Did an extremely successful PSA on TV. Did not have the executive director, had a group of girls who represented their mission, because of like interest the TV offered the PSA on air. Filmed off cuff, very real.
Giving the PSA to a station that has your interests, gives you a leg up. December and January are the two months when TV is begging for PSAs, much more air time open. Send to Robin Robinson, if she's been working with you, she might promote it for you.
Key is be flexible on your end.
Question: What's the best way to establish those real relationships with people so they want to hear from you?
Put a very short email or a letter - she likes both. 1. Folks get sick. 2. People go on vacation. 3. Not everyone looks at the email in a timely manner. Pick 2/3: email, letter, fax. Listen and watch to see who it is that fits your organization. Find out if there is a community affairs and a public affairs person, different contacts - reach them both. Send a letter introducing yourself and make sure you say you're a not for profit. Then, call that person and set up a meeting to come in and talk.
What's your definition of success? When people don't know about PR, they may expect you to have a campaign everywhere. Define: what is success.
Clients measure success is different ways, media value can be taken as an in-kind contribution. Audience impressions, media values, certain markets. Has to be based on you and what you're trying to accomplish. Adjust strategy to fit goals/markets.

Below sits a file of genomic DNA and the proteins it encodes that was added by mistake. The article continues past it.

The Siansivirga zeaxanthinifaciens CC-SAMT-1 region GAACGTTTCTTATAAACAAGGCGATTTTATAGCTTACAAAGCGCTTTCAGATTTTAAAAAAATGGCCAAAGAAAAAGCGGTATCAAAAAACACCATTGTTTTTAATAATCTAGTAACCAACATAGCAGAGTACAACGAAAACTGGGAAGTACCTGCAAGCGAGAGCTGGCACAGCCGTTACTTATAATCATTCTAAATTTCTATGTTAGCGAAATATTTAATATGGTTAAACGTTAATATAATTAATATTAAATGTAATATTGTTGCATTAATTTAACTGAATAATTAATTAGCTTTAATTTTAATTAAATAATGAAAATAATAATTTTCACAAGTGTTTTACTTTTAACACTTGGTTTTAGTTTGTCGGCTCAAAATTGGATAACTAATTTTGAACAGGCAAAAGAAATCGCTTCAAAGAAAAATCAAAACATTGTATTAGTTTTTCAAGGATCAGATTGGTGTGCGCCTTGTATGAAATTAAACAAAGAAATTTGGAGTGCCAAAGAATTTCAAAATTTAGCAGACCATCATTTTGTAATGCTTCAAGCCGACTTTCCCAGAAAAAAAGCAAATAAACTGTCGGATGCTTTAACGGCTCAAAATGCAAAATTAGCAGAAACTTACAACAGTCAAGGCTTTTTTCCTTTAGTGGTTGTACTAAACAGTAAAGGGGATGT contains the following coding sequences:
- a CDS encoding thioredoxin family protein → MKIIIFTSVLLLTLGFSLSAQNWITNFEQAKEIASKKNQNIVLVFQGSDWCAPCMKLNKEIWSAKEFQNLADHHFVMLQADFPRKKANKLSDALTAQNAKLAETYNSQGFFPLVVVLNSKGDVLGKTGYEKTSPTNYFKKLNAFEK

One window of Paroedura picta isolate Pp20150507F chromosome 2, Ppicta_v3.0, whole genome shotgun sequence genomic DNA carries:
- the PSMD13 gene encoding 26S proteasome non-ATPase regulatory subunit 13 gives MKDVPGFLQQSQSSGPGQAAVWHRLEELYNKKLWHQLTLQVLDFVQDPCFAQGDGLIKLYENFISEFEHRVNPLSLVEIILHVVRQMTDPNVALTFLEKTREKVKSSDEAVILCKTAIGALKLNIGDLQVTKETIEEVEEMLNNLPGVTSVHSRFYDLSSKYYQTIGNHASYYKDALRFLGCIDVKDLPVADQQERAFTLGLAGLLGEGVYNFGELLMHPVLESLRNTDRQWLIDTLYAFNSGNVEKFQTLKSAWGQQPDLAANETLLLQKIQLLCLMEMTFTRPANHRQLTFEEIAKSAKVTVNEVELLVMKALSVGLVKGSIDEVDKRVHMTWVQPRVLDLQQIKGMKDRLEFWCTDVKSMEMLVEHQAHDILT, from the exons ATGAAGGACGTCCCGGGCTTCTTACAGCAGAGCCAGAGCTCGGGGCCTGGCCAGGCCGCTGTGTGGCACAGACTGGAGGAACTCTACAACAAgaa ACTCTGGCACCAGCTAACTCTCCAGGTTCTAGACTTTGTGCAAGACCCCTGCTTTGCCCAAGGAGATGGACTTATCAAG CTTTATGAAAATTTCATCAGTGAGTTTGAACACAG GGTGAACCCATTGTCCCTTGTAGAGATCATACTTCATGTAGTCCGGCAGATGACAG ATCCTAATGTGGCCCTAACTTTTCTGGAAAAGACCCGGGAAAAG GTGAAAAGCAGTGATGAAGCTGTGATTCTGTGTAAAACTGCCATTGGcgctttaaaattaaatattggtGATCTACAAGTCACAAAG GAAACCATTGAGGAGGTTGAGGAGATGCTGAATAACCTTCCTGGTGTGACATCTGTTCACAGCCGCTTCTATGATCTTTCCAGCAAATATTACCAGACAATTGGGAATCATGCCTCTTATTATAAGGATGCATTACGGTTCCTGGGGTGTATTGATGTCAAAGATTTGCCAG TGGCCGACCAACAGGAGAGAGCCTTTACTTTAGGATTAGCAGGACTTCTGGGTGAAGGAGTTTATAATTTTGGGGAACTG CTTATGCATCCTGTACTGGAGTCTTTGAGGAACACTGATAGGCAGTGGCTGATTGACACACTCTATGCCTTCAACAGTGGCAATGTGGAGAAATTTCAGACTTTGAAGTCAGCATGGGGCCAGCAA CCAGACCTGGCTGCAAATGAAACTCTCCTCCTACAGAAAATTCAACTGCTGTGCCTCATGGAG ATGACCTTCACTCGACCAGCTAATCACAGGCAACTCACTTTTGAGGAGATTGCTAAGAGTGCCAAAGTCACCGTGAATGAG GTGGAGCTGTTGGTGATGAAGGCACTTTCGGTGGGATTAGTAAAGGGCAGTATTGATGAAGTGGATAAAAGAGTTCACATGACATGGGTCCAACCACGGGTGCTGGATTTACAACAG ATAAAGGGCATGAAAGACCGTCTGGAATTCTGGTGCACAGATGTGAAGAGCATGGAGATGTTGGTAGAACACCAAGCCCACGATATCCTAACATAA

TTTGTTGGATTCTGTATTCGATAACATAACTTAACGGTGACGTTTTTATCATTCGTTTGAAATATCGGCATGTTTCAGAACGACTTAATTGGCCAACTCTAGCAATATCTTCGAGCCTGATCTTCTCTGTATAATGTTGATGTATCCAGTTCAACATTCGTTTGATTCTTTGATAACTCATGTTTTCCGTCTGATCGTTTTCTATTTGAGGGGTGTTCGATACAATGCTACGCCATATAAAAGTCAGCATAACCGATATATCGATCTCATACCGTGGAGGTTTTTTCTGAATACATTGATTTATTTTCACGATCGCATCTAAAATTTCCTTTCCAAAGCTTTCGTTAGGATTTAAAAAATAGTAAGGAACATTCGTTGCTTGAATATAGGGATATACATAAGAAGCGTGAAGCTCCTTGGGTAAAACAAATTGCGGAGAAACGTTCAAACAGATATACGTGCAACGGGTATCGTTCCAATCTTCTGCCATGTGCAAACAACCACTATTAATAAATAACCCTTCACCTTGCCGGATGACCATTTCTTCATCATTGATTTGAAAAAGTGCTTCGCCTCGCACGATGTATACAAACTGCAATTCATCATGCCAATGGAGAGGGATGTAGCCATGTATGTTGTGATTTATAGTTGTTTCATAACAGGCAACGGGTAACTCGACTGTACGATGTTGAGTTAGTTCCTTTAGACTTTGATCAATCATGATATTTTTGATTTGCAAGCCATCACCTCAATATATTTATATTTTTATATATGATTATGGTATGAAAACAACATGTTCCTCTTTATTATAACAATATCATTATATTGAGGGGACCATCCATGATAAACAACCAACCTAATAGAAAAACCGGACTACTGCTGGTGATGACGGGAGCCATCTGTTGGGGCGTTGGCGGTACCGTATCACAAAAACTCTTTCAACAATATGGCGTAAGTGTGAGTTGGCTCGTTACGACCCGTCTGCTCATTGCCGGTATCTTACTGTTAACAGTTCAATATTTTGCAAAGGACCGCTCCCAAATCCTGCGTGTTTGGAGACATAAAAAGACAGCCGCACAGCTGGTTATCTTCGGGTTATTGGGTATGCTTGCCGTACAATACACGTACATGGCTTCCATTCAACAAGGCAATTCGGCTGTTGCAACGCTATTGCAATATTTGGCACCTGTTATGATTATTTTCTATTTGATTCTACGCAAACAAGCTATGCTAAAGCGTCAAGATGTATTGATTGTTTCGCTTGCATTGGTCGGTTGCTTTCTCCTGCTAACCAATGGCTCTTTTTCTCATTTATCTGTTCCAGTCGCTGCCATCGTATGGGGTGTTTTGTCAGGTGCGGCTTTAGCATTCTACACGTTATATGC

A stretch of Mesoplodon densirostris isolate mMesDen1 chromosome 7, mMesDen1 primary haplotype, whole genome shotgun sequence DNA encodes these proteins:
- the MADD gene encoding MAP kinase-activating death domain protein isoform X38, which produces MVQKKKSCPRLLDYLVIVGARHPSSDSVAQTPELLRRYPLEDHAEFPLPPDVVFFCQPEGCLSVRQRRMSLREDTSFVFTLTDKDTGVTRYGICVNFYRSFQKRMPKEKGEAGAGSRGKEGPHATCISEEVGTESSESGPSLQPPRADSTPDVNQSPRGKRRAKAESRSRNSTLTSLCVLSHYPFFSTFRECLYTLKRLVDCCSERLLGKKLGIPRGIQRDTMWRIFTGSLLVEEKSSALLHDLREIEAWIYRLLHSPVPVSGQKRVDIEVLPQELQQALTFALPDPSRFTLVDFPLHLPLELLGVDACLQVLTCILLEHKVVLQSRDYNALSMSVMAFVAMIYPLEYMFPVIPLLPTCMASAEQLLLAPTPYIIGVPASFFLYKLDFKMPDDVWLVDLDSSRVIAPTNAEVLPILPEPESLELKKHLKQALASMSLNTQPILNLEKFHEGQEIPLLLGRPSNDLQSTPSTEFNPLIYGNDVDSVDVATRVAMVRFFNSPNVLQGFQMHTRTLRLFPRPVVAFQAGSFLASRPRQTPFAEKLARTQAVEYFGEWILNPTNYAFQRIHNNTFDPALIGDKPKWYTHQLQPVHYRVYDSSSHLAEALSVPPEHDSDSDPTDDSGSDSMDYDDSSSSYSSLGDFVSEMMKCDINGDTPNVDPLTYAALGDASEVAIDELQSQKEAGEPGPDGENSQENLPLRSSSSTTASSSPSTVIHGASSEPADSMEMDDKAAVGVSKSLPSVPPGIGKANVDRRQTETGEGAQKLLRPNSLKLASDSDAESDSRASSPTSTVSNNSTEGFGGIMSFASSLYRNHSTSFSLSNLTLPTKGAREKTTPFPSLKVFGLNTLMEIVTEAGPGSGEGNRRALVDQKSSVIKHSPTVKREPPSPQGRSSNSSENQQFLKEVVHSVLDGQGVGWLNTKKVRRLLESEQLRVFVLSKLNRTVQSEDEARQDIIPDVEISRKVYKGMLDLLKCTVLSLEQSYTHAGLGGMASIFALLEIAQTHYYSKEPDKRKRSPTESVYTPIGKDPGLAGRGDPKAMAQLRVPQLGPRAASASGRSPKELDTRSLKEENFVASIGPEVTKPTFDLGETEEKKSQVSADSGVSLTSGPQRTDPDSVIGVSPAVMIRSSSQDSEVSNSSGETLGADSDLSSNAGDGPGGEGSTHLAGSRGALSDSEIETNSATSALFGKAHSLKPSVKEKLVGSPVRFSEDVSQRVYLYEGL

Slow burn and sustainable is best. Nielsen, Comsort does buzz monitoring. Do Technorati searches [has to explain-only 1 or 2 people know about Technorati]. All kinds of buzz monitoring mechanisms. Is the message morphing in the forums.
Question: How do you measure PSA metrics?
Put encoding on a master tape, it's a service of AC Nielsen. They know what station and what time. On a TV campaign, it can take 2-3 months to get on the air; some can last a year. SQAD, third party media. Sigma for TV monitors all stations. Radio is harder, do follow up with phone calls
Question: How to link a PSA to an event?
Anita, one of their anchors, will be the emcee for the Diabetes Walk. The Diabetes Foundation came to them to see if they would partner. Anita brought her relationship with them to Fox. Finding a talent at a TV station and incorporate them into your event. When a radio or a TV station hears their talent will be involved, you can be sure that they will cover it. Then, you'll have footage for the next year. Let the station's community or public affairs person know what you're trying to achieve. They will find out and create a marriage for you. Let them be your point person and your lobbyist. They can go through all of the bureaucratic stuff.
Expect it to take awhile to build the relationship.
Also create a generic version of the PSA on the same tape; it gives the station one for the event and one if they want to air afterwards.
Question: Tips for timing on PSAs?